LJ Fiction Reviews: April 15, 2016

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Librarian Coupe’s debut should resonate with readers; there’s much to love in Amy Snow; top spring indie fiction; slave narratives; from friends to lovers romances; dystopian sf from Smaill and Griep, another epic triumph from Guy Gavriel Kay

Fiction from Armstrong, Brennan, Hawley, Thomas, and a Starred Debut | Xpress Reviews

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Armstrong delivers a solid police procedural; debuter Bell’s heroine steals the show with her gutsy nonconformity; anyone who enjoys tantalizing mysteries will be drawn into Brennan’s latest; Hawley’s latest promises to be a must-read; Thomas’s “Ransom Canyon” title will grab readers

New Charity Blues by Camille Griep | LJ Review

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LJ’s review of New Charity Blues by Camille Griep

Three-Martini Lunch by Suzanne Rindell | LJ Review

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Rindell’s second novel (after her acclaimed debut, The Other Typist) offers a captivating look into the vibrancy of mid-20th-century New York City through the eyes of three flawed and therefore, fascinating young characters.

The Road to Halloween | The Reader’s Shelf, April 15, 2016

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Halloween may be six months away, but a crop of new horror titles are generating huge buzz and are just dying to be checked out now.

Working Titles | LJ Reviews, April 15, 2016

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A fun and fiery peek into the world of culinary arts ­television through a makeup artist’s careful cat eye; a strong debut about two executive assistants at a publishing house, who hate each other, vying for a promotion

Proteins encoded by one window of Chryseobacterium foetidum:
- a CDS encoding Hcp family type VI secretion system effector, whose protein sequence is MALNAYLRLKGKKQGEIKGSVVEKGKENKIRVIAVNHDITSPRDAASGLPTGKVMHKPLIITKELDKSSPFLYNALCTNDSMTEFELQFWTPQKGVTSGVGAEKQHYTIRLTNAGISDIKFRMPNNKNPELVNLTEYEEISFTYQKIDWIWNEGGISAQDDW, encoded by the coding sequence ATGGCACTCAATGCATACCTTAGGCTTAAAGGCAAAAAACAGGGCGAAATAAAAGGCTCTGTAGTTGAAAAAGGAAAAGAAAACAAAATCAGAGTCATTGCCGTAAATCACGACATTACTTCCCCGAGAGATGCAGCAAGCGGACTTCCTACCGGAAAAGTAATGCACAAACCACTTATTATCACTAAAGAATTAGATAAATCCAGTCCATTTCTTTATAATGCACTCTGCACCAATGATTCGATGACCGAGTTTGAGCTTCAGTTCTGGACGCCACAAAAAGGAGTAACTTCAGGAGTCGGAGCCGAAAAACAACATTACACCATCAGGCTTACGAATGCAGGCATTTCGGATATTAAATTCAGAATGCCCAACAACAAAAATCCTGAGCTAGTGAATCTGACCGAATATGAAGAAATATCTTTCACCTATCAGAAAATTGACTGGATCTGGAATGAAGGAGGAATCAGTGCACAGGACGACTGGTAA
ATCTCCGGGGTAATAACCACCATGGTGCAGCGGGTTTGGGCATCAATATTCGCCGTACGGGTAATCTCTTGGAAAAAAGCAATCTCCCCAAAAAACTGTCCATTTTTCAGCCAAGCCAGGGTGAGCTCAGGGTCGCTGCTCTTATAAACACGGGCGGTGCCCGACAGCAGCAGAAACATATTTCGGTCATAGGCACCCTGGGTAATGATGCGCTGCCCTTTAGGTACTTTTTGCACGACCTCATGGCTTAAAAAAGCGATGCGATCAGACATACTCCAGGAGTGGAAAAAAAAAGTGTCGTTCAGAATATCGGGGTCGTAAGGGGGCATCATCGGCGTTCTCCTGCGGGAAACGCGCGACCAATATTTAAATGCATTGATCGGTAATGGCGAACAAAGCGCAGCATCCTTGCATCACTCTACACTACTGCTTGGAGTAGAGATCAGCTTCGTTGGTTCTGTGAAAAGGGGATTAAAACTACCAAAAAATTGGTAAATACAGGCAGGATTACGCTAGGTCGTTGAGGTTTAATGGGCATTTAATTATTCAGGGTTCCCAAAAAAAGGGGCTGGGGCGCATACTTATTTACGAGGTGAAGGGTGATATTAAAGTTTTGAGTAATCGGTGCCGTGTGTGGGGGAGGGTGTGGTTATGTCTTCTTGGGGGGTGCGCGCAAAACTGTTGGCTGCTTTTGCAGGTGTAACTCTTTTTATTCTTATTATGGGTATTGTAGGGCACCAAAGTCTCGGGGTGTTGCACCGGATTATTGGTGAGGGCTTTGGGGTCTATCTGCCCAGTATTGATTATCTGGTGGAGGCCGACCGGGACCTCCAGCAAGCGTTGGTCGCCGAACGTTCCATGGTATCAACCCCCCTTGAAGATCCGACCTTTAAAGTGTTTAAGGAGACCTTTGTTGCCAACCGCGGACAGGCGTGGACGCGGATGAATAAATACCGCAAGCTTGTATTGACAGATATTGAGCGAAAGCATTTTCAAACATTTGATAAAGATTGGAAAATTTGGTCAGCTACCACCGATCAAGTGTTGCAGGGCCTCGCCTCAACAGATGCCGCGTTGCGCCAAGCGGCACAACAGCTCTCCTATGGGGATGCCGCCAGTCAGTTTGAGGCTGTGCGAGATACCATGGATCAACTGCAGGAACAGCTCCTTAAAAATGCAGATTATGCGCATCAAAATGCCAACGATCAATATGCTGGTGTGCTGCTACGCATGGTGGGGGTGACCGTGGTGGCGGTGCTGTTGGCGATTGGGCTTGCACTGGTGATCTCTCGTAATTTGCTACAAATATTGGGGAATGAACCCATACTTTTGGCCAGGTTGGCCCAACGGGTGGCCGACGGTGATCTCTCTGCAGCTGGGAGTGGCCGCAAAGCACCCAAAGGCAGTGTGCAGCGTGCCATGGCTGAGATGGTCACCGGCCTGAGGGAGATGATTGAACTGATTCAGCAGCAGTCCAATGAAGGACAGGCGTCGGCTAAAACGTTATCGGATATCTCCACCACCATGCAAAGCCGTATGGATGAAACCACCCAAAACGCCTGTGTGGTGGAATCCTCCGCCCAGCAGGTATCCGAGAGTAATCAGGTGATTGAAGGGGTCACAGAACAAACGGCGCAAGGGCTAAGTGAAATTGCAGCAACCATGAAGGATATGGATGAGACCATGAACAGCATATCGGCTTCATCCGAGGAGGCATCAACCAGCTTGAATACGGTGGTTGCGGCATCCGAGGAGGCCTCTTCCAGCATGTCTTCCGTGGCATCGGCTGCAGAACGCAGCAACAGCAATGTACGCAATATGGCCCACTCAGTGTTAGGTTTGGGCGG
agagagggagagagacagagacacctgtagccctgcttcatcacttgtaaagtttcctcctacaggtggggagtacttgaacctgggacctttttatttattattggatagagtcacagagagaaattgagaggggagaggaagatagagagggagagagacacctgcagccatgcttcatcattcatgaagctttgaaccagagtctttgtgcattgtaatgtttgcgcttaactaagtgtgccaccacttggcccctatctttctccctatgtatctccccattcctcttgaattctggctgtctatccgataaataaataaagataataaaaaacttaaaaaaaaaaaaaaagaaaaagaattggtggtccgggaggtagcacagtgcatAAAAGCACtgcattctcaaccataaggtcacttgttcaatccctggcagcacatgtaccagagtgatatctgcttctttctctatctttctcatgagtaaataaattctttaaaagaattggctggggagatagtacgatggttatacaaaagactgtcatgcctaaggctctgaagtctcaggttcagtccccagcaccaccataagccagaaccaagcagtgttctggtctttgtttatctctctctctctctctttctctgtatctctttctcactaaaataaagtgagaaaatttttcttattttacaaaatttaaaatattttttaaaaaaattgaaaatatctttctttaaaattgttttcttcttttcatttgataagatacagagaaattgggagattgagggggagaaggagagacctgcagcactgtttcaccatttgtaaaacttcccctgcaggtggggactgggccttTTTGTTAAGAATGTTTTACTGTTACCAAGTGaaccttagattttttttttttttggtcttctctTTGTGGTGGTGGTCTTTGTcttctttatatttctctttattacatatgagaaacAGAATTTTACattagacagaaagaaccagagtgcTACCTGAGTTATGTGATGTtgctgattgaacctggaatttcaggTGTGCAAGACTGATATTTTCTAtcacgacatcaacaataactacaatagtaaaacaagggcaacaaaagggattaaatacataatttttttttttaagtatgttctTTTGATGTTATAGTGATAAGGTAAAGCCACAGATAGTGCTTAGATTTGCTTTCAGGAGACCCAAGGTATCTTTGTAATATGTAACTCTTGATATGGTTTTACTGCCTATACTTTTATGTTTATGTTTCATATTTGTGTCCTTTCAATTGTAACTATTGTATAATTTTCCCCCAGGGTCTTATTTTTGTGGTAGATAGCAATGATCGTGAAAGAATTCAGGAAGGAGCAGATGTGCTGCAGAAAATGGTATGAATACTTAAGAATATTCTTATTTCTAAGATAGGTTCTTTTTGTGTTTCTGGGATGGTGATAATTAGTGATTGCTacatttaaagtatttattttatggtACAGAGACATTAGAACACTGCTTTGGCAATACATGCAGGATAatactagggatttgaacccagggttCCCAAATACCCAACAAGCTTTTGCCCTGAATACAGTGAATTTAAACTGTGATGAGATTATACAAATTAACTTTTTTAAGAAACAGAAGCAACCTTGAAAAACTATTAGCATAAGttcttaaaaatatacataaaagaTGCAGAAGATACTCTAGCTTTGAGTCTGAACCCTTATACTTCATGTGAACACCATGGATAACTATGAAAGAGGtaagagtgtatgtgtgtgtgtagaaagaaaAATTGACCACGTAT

Reading The Wire | LJ Reviews, April 15, 2016

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Two noir thrillers for fans of The Wire: the coming-of-age story of East, a young Los Angeles gang lookout who is sent on a road trip with three others to kill a witness in Wisconsin; an excellent addition to the noir genre about a retired Washington, D.C. detective who rescues an abducted girl, only to be hired by a family in Virginia to investigate the disappearance of another girl—who has connections to the first girl.

Women in Hiding | LJ Reviews, April 15, 2016

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A woman builds a new life for herself in California after her husband is killed in the September 11th attacks; the lives of four far-flung women interconnect through circumstance and choice, some not of their own making, against the backdrop of the backwoods of West Africa

Lilac Girls by Martha Hall Kelly | LJ Review

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LJ’s review of Lilac Girls by Martha Hall Kelly

Top Spring Indie Fiction: This Season Brings 14 Worthy Titles Beyond the Mainstream

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Blackman’s Hex seamlessly moves into gorgeously rendered fantasy worlds; Carswell is unexpectedly entertaining; Sidhu is swift, dense, and touching; Wood’s Natural Way of Things is shocking and vital, for all readers